By Kurt Stapleton
The peer support role takes on many shapes. You are a trusted confidant, a safe place, a mentor, a listener, a resource, a last hope…
I never envisioned myself to be in this role, yet I am here today and I am loving it.
My journey began many years ago and I didn’t have any knowledge of what recovery looked like and I was lost. I had the help of my wife, who also struggled with substance use disorder early in life and had some knowledge of what was out there. She was my peer support without knowing it. As I navigated through the murky waters of recovery and substance use disorder I always had her to talk to, share my success with, cry with, and just talk to when I really needed to talk to someone.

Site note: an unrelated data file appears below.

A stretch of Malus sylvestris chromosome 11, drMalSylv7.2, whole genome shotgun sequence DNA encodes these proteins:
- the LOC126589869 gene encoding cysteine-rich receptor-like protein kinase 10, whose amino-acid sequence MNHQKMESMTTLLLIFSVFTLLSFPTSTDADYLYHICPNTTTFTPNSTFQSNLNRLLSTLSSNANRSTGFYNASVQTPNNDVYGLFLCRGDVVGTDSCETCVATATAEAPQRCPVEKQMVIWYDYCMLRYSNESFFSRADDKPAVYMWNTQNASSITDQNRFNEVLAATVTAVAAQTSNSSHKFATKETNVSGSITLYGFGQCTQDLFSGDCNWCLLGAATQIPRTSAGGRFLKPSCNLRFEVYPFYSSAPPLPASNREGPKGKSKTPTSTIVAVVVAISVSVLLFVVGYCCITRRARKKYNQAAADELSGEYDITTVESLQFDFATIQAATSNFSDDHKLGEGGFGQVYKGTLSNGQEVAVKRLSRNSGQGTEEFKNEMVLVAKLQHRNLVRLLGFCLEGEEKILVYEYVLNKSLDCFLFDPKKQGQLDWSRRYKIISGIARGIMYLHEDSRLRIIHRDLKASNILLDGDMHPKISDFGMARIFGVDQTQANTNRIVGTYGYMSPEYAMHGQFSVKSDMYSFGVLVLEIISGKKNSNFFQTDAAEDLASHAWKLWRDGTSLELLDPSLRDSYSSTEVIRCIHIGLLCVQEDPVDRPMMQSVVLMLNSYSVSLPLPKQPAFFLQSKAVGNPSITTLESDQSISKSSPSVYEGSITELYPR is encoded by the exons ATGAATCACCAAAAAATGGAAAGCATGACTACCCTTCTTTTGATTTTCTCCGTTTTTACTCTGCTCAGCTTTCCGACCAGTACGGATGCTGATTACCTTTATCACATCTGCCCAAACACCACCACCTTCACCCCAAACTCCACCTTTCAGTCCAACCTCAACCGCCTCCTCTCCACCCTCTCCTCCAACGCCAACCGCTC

That is the reason I became a peer support specialist. To be able to walk with someone who is going through those difficult times and guide them and give them hope. To help empower them and inspire them to become independent and successful. It is an indescribable feeling.
The most rewarding part of this work is when that person you’ve been working with looks at you and says “Thank you so much for being there. Having you here is the only way I could have made it through.” I don’t take this lightly. I understand full well what they are saying and the meaning behind it. I have cried with people, I have laughed with them. Not everyone is successful unfortunately. And that is nothing I can control. I take the good with the bad and just be there if they reach out again.
I do this work because nobody should have to go through it alone. I do this work because I am here today because someone was there for me when I needed them the most.